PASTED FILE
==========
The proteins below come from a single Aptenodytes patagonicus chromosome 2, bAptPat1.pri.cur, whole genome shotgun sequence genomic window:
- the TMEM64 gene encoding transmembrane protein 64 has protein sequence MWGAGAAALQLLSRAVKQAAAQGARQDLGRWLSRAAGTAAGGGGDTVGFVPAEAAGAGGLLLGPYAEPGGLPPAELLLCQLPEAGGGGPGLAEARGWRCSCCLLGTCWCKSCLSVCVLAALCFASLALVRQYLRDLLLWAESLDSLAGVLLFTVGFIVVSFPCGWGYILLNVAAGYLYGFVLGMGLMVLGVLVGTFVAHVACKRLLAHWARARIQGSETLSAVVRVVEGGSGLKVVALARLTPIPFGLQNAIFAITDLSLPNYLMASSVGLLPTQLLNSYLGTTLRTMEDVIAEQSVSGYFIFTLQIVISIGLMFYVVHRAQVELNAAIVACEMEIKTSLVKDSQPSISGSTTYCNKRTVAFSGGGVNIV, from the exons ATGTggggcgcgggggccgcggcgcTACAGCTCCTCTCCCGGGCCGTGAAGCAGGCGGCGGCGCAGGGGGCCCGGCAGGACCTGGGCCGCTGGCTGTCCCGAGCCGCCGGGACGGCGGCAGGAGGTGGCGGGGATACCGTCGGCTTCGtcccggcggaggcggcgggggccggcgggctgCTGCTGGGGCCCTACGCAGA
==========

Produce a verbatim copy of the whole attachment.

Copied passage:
The proteins below come from a single Aptenodytes patagonicus chromosome 2, bAptPat1.pri.cur, whole genome shotgun sequence genomic window:
- the TMEM64 gene encoding transmembrane protein 64 has protein sequence MWGAGAAALQLLSRAVKQAAAQGARQDLGRWLSRAAGTAAGGGGDTVGFVPAEAAGAGGLLLGPYAEPGGLPPAELLLCQLPEAGGGGPGLAEARGWRCSCCLLGTCWCKSCLSVCVLAALCFASLALVRQYLRDLLLWAESLDSLAGVLLFTVGFIVVSFPCGWGYILLNVAAGYLYGFVLGMGLMVLGVLVGTFVAHVACKRLLAHWARARIQGSETLSAVVRVVEGGSGLKVVALARLTPIPFGLQNAIFAITDLSLPNYLMASSVGLLPTQLLNSYLGTTLRTMEDVIAEQSVSGYFIFTLQIVISIGLMFYVVHRAQVELNAAIVACEMEIKTSLVKDSQPSISGSTTYCNKRTVAFSGGGVNIV, from the exons ATGTggggcgcgggggccgcggcgcTACAGCTCCTCTCCCGGGCCGTGAAGCAGGCGGCGGCGCAGGGGGCCCGGCAGGACCTGGGCCGCTGGCTGTCCCGAGCCGCCGGGACGGCGGCAGGAGGTGGCGGGGATACCGTCGGCTTCGtcccggcggaggcggcgggggccggcgggctgCTGCTGGGGCCCTACGCAGA